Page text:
BUENOS AIRES (Reuters) - Argentina and other South American nations are evaluating closing their airspace to Boeing 737 MAX airplanes following two fatal crashes in five months involving that type of plane, Argentina’s state-run news agency Telam reported on Tuesday.
The announcement from Argentina aviation officials follows a wave of suspensions by the European Union, China and India, piling pressure on the United States to follow suit. The U.S. Federal Aviation Administration said on Tuesday it would not ground Boeing Co 737 MAX planes.
“It is something that we are talking about as a possibility, but it is not imminent,” Tomas Insausti, head of Argentina´s Civil Aviation Authority, told Telam. “It’s being discussed among regional aviation authorities and it will be something we decide upon as a group, not individually.”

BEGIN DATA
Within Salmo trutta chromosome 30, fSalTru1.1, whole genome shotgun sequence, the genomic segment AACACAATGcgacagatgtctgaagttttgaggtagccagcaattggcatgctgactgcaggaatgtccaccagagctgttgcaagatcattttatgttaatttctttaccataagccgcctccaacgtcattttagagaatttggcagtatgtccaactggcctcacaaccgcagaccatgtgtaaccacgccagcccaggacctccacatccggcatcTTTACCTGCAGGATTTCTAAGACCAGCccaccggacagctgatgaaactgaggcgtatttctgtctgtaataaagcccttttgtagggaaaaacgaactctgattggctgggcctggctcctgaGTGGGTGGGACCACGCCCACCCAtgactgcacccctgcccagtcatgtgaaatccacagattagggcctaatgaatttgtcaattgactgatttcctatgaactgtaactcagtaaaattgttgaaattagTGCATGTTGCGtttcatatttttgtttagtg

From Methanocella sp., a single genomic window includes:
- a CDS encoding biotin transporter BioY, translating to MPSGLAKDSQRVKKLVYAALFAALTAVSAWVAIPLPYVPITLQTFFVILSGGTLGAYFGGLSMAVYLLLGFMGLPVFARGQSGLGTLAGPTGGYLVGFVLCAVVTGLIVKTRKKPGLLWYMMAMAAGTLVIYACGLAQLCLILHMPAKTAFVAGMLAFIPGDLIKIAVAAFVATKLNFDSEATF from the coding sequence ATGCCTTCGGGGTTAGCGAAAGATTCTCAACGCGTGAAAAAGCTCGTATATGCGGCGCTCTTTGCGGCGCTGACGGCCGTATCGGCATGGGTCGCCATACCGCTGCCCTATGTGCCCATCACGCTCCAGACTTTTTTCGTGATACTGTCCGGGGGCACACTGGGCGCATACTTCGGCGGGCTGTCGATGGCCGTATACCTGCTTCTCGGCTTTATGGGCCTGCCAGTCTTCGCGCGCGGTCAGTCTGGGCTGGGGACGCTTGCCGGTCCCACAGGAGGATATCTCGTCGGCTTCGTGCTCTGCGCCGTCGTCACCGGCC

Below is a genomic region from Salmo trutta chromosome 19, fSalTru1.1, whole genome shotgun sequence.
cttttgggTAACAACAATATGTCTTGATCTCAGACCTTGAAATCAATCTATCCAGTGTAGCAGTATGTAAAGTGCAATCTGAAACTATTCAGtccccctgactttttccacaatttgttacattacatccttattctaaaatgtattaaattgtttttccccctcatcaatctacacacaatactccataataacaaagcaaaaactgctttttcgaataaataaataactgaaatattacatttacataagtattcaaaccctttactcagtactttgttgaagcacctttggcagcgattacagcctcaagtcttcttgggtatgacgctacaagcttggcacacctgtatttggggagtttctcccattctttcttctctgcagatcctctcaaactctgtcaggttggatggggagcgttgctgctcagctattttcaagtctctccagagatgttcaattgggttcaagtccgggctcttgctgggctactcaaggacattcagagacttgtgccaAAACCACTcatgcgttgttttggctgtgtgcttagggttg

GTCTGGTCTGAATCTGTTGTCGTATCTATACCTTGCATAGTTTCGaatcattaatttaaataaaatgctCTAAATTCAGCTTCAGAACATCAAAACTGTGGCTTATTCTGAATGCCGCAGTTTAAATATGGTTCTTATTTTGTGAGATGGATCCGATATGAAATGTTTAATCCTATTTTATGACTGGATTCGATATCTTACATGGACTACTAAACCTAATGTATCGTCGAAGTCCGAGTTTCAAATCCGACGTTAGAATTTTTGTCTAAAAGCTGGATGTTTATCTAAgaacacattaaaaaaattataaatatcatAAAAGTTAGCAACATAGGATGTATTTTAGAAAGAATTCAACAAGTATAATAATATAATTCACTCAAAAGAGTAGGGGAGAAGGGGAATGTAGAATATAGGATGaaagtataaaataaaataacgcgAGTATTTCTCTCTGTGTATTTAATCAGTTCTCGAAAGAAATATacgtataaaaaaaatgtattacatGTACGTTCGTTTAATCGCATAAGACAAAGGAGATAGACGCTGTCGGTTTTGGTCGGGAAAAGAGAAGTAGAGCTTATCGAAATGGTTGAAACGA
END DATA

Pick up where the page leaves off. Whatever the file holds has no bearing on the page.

Insausti did not identify which South American countries were involved in the talks, according to the Telam report.
Boeing, the world’s biggest planemaker, which has seen billions of dollars wiped off its market value since the crash, said it understood the countries’ actions but retained “full confidence” in the 737 MAX and had safety as its priority.
Reporting by Maximilian Heath; Writing by Dave Sherwood; Editing by Lisa Shumaker